Surrogate Pens Powerful Op-Ed, Urging New York Legislators to Legalize the Practice
Victoria Ashton says she was "fully in control of her body" while serving as a surrogate for two New York families.
In an essay for Gay City News, Victoria Ashton, who has serves as a gestational surrogate for two New York-based families, powerfully defended her decision to help others form their family, and urged legislator to enact the Child-Parent Security Act (CPSA) to legalize the practice in New York State.
She says, for her, the decision to become a surrogate was "easy." After she had her own two children, and her family felt complete, Victoria says she "still felt this nagging desire to bring more children into this world. I loved being pregnant and both of my pregnancies were easy and textbook. But since I thought the only way to be pregnant again was to have another child of my own, I tried to push it aside and move on, because at the time two children was the perfect fit for us."
So she began to educate herself and research the process for becoming a gestational surrogate. "I understood the commitment, I understood the process, I understood the risk — but my overwhelming desire to help someone in need by giving them life is a reward that tops it all. Somewhere out in the world another family or couple deserves to be just as happy as I am. A man or woman deserves to be called Mommy and Daddy, if they wish. They deserve to experience firsts. They deserve unconditional love."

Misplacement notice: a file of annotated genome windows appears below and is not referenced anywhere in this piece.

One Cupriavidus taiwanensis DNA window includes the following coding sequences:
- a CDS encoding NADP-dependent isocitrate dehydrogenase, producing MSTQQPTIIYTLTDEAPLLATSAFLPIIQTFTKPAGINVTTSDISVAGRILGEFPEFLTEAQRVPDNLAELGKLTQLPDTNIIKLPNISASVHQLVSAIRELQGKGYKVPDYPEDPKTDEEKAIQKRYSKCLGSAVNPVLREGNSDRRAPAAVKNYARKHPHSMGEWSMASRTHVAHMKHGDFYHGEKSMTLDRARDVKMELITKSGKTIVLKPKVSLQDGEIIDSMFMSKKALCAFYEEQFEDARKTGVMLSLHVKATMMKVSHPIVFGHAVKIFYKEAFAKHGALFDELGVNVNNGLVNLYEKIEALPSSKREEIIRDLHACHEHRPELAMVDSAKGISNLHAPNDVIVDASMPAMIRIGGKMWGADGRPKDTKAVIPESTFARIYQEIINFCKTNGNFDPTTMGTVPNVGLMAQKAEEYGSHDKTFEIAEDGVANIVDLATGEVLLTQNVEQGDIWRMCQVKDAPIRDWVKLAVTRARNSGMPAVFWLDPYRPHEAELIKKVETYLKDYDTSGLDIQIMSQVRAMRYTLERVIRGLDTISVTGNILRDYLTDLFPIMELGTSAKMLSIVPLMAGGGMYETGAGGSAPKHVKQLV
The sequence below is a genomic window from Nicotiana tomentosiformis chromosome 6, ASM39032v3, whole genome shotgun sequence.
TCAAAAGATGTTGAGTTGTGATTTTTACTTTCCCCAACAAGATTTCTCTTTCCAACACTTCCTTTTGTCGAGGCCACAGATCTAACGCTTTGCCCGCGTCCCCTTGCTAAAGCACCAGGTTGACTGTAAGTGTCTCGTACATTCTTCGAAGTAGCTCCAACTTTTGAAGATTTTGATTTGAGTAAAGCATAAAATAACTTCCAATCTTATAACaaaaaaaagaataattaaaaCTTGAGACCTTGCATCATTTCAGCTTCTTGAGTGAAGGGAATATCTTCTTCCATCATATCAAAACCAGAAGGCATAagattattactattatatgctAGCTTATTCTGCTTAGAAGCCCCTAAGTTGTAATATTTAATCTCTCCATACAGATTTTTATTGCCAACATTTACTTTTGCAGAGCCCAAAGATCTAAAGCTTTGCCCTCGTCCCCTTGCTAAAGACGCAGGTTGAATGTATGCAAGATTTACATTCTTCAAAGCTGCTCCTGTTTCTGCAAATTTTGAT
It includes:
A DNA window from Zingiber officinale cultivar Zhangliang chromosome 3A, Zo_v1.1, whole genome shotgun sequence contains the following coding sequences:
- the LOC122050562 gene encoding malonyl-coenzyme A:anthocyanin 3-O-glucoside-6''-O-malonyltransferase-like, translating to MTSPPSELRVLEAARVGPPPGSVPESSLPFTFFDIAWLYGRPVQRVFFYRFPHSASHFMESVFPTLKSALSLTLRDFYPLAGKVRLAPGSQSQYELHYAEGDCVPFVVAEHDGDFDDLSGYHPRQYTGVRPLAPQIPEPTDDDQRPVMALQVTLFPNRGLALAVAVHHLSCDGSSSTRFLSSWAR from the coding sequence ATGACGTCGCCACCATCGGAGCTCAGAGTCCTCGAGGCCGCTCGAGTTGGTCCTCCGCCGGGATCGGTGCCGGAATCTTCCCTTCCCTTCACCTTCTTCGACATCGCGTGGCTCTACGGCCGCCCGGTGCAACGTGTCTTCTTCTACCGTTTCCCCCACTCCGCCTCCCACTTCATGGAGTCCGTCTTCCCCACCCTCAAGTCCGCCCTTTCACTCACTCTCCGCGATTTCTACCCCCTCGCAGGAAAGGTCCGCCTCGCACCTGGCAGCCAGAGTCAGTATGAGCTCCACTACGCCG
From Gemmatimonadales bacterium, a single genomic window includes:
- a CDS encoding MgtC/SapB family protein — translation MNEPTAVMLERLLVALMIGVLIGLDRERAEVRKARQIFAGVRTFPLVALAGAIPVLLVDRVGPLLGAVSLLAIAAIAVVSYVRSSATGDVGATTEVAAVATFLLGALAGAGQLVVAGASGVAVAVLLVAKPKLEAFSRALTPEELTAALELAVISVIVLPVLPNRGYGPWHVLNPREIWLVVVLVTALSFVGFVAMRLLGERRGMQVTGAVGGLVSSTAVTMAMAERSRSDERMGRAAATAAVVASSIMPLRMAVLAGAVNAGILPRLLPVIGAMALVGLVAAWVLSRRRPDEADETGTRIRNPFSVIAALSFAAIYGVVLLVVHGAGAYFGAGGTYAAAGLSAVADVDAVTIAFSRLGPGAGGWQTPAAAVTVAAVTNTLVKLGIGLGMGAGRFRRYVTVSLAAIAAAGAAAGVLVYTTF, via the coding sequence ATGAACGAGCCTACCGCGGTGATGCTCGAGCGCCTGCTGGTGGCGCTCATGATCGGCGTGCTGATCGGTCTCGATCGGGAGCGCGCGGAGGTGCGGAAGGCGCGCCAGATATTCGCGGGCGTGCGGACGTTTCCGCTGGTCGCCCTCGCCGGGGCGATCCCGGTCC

Victoria also sought to clear up misconceptions that some may have about the role and rights of a surrogate throughout the process, saying she had "full control over" her body throughout the process. "I made decisions about my own body and my own health," she wrote. "I felt protected and secure. It was a partnership from day one." But, she noted further, she was lucky to live in a state where surrogate enjoy full protection under the law. "Had those not existed," she wrote, "it would have complicated my own decision."
Currently, those protections don't exist in New York, she pointed out. But the soon could, if the New York State Child-Parent Security Act (CPSA) is passed. The bill, Victoria writes, "goes above and beyond in providing the necessary protections that create successful surrogacy partnerships."
Read Victoria's full essay here.